Poe was publicly critical of his birthplace of Boston, MA. Actually, he as absolutely invective of it. He didn’t like the works of its famous authors like Henry David Thoreau and Ralph Waldo Emerson, he didn’t like the poor reception of his own work there, and he generally just had bad memories of his time in the city, which included a five-month stint in the military at Fort Independence on Castle Island, an embarrassingly panned public reading for the Boston Lyceum, and a failed suicide attempt. He liked to call Boston “Frogpondium,” a disparaging reference to a frog pond on its common and what he believed to be a parochial view of the world on the part of its literary set.
Poe was born on January 19, 1809, at what was then 62 Carver Street. His family moved a few years after his birth, but Poe returned to Boston regularly throughout his life. Unfortunately, most of the sites that figured in his life are long gone, but one can still find tell-tales of Poe in Boston if one practices a bit of Dupin-like sleuthing.
It was in the 1960s that the exact location of his birth was obliterated more completely than the House of Usher. It was part of a development project that entirely reconfigured the urban geography of the area. In 1989, a private group installed a small Band-Aid of a plaque on the side of one of the buildings near the spot where his original house stood. The store has been a few things over the years but these days, it’s a burrito restaurant called Boloco, referred to as Poe-loco by those who are more comfortable uttering puns in public than others. The building is located at the southeast corner of Boston Common at the intersections of Boylston and Charles Streets.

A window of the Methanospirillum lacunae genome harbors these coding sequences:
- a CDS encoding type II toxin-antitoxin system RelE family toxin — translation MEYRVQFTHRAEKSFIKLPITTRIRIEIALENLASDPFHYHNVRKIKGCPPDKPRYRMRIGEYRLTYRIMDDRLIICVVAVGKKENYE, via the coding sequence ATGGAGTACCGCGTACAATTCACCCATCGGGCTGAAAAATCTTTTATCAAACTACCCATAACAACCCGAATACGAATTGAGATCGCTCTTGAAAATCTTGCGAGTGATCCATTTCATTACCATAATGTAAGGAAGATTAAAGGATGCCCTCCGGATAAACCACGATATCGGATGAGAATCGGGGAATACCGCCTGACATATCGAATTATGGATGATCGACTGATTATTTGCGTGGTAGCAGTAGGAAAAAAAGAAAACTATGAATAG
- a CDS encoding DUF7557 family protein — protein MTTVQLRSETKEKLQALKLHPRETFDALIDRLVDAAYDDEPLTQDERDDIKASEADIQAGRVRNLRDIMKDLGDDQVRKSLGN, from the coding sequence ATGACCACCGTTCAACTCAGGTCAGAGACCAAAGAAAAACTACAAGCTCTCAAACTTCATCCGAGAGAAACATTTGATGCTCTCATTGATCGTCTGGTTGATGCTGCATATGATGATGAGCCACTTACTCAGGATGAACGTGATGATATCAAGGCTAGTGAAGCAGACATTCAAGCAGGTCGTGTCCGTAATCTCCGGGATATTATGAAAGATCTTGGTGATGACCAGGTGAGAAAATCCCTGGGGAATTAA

However, finally, in 2009, on the centennial of the author’s birth, the prodigal father officially recognized its macabre son, albeit in a small way. The city dubbed the courtyard at the intersection of Boylston and Charles, “Edgar Allan Poe Square” and permanently hoisted a street sign there to attest to the fact. Meanwhile, just across the common from the square is the frog pond that Poe utilized so viciously in his criticism of the city’s literary elite. These days it’s a frog-themed children’s recreation area.
According to a brochure available at the fort, the location was the site of a famous duel in 1817 that may have inspired Poe when he wrote The Cask of Amontillado.
In the front lawn of an ordinary-looking 260-year-old white house at 11 Graniteville Road is a tombstone-shaped stone marker with a weathered black raven engraven on it. Below the image of Poe’s literary familiar is an inscription that claims that Poe visited “here” in the last year of his life “exploring the town” and “nurturing his friendship with Nancy Heywood Richmond (“Annie”).”
Still, more than 160 years after his tragic death in Baltimore, MD, Poe is bigger than ever, somehow achieving superstar status in both august literary circles and an easily distracted pop culture, with no signs of it ever abating. As a result, Frogpondium has plenty of time to put together a more concerted effort to honor the morbid genius who published his first work under the byline, “A Bostonian.”